Friday 6 November 2020


One of the central tenets of the educational program – one that is a formal expression of the faith life of the College through the call of the Gospel, is the ministry of service. It is deeply embedded in Jesuit DNA and is both a requirement and a manifestation of a further call to solidarity. From the moment the boys enter the gates they have an expectation placed before them: it is explicit, it can be demanding and at times confronting, but in all instances it will produce growth and reward for those who give freely of themselves and to those who are the recipients of their endeavours. It is only by seeing the world through the eyes of the other: through homelessness, disability, age, discrimination, or injustice, that one can truly gain an appreciation of the adversity that life presents for countless millions of people across the world. It brings with it a consciousness – an urge, an instinct and a desire, to make a genuine response based upon that experience. It is here that moments of grace and deep learning occur, where the sentiments of the Gospel are lived out amid the powerlessness and the gritty reality of those who battle against such enormous and at times overwhelming odds.

On Wednesday the annual Service Assembly was held in the Senior School. It was a chance to step back from the intensity of the teaching and learning program and acknowledge and promote the forms of social justice in which boys can be engaged. As has been abundantly clear for most of 2020, this is one aspect of the program which has been temporarily in abeyance due to the demanding restrictions imposed by the COVID environment. It has prevented visits to nursing homes, care for those with disabilities, outward bound support for the homeless and all manner of community interface due to the risk of infection in a pandemic world. That is why service is taking such a strong profile at the present time, particularly for the boys who are new to the College for whom it hasn’t had the same expression as it otherwise would have.

Each year since 2018, the Patrick Rodgers Memorial Award is presented to an Old Boy who has continued their service in a faithful and committed manner since graduation. I am pleased to report that in any given year there are a number of strong nominees for this award. Since leaving school, many graduates have taken further the cause of their faith through service in all manner of circumstances. Congratulations are extended to James Tracey, the Patrick Rodgers Recipient for Service in 2020, whose efforts since leaving school in 2013 are truly outstanding. While maintaining university studies, among other things, James has:

  • Spent eight months in Northern Thailand during 2014 teaching English and supporting local service works
  • Undertaken an exacting role as teacher, mentor and tutor in an orphanage in central Vietnam for four months during 2015
  • Spent a further four months in the mountains in Nepal teaching English during 2018

In between these major placements over extended periods of time, James has undertaken numerous trips to visit the communities, raised funds and worked on priority projects from afar. When reading through James’ nomination form, the following was listed by one who has seen his efforts at close range:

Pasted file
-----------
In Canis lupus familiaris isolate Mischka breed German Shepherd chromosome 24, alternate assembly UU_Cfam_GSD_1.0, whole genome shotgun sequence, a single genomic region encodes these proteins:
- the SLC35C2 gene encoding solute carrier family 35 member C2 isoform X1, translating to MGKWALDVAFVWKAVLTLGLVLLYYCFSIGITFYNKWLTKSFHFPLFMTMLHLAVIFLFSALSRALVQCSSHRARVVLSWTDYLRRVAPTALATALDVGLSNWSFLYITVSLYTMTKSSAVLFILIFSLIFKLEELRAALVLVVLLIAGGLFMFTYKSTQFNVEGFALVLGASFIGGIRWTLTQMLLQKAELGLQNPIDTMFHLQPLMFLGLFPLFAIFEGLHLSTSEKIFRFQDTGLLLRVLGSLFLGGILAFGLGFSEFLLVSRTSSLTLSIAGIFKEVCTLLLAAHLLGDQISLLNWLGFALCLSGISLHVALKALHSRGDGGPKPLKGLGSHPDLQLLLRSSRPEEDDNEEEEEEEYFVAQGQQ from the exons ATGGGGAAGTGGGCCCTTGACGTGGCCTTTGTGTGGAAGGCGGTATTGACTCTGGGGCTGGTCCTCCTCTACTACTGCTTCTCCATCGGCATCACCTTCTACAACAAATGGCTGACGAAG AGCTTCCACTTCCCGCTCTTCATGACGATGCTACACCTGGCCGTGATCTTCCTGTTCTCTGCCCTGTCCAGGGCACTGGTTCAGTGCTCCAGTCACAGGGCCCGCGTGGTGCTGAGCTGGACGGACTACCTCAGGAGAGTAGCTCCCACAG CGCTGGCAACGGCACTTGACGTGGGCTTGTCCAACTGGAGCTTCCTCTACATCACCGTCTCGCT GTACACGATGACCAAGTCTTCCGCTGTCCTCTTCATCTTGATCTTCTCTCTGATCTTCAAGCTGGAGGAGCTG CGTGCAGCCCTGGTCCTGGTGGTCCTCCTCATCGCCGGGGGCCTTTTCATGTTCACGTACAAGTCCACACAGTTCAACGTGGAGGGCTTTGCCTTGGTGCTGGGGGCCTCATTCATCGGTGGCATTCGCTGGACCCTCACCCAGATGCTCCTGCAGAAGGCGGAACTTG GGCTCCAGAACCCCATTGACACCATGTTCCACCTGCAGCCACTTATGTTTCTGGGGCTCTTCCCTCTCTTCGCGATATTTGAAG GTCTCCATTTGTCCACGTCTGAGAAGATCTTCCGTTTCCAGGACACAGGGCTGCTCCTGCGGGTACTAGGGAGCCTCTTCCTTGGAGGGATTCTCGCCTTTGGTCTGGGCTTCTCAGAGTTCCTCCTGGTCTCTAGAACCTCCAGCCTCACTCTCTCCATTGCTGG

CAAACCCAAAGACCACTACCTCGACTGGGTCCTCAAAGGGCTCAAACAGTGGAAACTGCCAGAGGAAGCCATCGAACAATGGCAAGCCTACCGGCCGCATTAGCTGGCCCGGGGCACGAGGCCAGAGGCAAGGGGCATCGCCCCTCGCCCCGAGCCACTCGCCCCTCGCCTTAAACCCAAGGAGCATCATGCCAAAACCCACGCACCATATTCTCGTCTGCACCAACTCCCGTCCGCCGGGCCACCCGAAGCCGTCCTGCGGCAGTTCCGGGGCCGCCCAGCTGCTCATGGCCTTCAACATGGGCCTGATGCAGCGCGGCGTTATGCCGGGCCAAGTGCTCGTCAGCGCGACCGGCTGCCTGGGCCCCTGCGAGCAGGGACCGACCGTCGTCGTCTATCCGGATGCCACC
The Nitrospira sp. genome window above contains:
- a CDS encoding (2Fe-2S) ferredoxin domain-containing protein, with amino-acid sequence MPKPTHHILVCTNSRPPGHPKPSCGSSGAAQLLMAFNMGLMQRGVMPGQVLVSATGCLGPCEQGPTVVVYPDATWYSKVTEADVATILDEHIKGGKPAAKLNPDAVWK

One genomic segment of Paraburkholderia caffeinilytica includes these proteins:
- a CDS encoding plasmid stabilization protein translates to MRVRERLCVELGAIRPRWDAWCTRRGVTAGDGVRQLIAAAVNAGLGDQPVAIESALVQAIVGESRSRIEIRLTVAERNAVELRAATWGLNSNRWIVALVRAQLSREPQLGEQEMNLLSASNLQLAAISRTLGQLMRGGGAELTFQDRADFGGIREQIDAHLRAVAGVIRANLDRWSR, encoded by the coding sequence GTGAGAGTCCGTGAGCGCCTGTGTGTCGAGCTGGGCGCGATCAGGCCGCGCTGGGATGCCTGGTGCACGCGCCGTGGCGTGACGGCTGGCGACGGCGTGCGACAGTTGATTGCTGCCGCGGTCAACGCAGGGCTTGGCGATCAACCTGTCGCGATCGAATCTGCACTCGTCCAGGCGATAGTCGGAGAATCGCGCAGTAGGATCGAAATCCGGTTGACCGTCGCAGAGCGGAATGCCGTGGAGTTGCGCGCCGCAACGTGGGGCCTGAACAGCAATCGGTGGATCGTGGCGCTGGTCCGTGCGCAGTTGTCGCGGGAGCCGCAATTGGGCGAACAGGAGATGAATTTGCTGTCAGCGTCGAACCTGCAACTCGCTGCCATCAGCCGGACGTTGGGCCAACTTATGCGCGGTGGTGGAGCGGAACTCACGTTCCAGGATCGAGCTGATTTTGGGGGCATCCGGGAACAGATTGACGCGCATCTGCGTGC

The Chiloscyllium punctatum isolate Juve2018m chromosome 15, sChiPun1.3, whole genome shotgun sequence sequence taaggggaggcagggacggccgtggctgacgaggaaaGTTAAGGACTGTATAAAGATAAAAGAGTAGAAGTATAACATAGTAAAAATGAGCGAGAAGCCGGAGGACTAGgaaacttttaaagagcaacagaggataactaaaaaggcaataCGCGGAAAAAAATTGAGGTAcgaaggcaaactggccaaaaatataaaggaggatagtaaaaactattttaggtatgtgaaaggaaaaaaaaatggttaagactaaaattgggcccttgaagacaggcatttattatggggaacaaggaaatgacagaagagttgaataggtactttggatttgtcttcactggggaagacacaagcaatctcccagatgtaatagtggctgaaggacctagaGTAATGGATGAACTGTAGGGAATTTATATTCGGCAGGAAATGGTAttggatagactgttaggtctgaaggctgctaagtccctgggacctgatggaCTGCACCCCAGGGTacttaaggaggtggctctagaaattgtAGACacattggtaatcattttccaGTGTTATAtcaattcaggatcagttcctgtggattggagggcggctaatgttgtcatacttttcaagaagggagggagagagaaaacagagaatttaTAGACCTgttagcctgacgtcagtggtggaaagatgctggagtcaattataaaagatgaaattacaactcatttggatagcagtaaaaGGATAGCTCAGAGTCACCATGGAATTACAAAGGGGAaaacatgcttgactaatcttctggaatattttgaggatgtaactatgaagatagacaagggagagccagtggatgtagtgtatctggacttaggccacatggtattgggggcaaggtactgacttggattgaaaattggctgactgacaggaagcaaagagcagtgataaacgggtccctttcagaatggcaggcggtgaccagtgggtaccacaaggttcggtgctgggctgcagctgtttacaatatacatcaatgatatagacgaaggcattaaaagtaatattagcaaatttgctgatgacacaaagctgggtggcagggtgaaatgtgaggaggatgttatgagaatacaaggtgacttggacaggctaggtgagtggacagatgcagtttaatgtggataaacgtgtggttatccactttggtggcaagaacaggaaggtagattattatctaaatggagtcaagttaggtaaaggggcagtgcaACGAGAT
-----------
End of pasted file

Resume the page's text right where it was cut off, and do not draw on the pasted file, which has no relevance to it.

James’ consistent and repeated trips to each [country and community] … shows he holds and acts out a true belief in the power of education and the desire to pass on one’s individual knowledge to those less fortunate.

James is indeed a worthy winner of this award: an exemplar of the spirit of service that has enriched him personally but has also led to appreciable gains for those who are beneficiaries of his ministry. Pedro Arrupe, a former Superior General of the Society of Jesus, inspired a vision of an education program that would produce ‘men for others’. James is a fine product of that vision.

The namesake for the Service Award – Patrick Rodgers (OR2011) committed many years of his short, post-schooling life to serving the needs of poor communities in Pailin in northern Cambodia. Patrick travelled many times to this remote region of South East Asia teaching English while concurrently developing a proficiency in the local language and a deep appreciation of Cambodian culture. Patrick’s young life was cut short when he suffered a medical event on Christmas Day 2017, but his legacy lives on in the region and in the College through this annual award.

We are very thankful that the year, despite its COVID fluctuations, continues to allow the College to attend to its designated priorities. The HSC examinations are reaching the latter stages of their delivery, new boys and their families are being prepared for entry and preparations for 2021 are moving forward in a multiplicity of ways. This is an exciting time but one also of apprehension for those in transition. So much is being attended to, so much is being prepared in readiness for what lies ahead. In a year that has held so much by way of uncertainty it is difficult to know quite what that looks like. That accepted, if the core tenets of the educational program are the drivers – faith, service, scholarship, community and breadth, I am confident that we will land where we need to be.

We are also pleased to share the Strategic Directions 2020-2025 document, which will guide the intended futures of this College. Please click here to download and enjoy the video below:

May you enjoy the run towards the finish line as glimpses of the Advent season come into view, particularly with the stunning visage of the Jacarandas as they bloom with hope and confidence.

Dr Paul Hine